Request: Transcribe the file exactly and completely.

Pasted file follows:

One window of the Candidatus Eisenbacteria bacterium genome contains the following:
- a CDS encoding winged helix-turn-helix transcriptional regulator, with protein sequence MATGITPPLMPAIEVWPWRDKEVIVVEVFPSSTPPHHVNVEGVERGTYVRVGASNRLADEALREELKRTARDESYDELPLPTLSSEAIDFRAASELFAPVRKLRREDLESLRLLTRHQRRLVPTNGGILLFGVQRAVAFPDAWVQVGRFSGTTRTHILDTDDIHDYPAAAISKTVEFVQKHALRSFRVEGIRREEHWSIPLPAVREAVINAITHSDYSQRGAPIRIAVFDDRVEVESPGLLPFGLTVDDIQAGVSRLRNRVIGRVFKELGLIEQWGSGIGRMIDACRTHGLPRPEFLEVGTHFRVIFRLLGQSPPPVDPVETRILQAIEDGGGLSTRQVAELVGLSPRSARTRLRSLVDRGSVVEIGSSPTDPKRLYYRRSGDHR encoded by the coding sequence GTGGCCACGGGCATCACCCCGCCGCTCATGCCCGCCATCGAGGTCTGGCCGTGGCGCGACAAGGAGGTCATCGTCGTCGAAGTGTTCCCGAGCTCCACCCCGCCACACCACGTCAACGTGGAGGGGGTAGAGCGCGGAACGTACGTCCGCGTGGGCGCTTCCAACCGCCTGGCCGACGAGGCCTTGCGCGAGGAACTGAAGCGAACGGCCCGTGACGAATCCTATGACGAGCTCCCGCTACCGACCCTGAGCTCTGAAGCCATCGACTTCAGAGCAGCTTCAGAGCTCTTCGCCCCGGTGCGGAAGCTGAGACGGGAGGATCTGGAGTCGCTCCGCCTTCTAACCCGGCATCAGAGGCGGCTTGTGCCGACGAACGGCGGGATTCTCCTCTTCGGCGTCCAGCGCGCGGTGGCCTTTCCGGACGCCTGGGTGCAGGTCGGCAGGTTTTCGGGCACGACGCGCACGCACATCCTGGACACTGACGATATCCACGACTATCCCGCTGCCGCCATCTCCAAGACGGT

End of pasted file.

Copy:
One window of the Candidatus Eisenbacteria bacterium genome contains the following:
- a CDS encoding winged helix-turn-helix transcriptional regulator, with protein sequence MATGITPPLMPAIEVWPWRDKEVIVVEVFPSSTPPHHVNVEGVERGTYVRVGASNRLADEALREELKRTARDESYDELPLPTLSSEAIDFRAASELFAPVRKLRREDLESLRLLTRHQRRLVPTNGGILLFGVQRAVAFPDAWVQVGRFSGTTRTHILDTDDIHDYPAAAISKTVEFVQKHALRSFRVEGIRREEHWSIPLPAVREAVINAITHSDYSQRGAPIRIAVFDDRVEVESPGLLPFGLTVDDIQAGVSRLRNRVIGRVFKELGLIEQWGSGIGRMIDACRTHGLPRPEFLEVGTHFRVIFRLLGQSPPPVDPVETRILQAIEDGGGLSTRQVAELVGLSPRSARTRLRSLVDRGSVVEIGSSPTDPKRLYYRRSGDHR encoded by the coding sequence GTGGCCACGGGCATCACCCCGCCGCTCATGCCCGCCATCGAGGTCTGGCCGTGGCGCGACAAGGAGGTCATCGTCGTCGAAGTGTTCCCGAGCTCCACCCCGCCACACCACGTCAACGTGGAGGGGGTAGAGCGCGGAACGTACGTCCGCGTGGGCGCTTCCAACCGCCTGGCCGACGAGGCCTTGCGCGAGGAACTGAAGCGAACGGCCCGTGACGAATCCTATGACGAGCTCCCGCTACCGACCCTGAGCTCTGAAGCCATCGACTTCAGAGCAGCTTCAGAGCTCTTCGCCCCGGTGCGGAAGCTGAGACGGGAGGATCTGGAGTCGCTCCGCCTTCTAACCCGGCATCAGAGGCGGCTTGTGCCGACGAACGGCGGGATTCTCCTCTTCGGCGTCCAGCGCGCGGTGGCCTTTCCGGACGCCTGGGTGCAGGTCGGCAGGTTTTCGGGCACGACGCGCACGCACATCCTGGACACTGACGATATCCACGACTATCCCGCTGCCGCCATCTCCAAGACGGT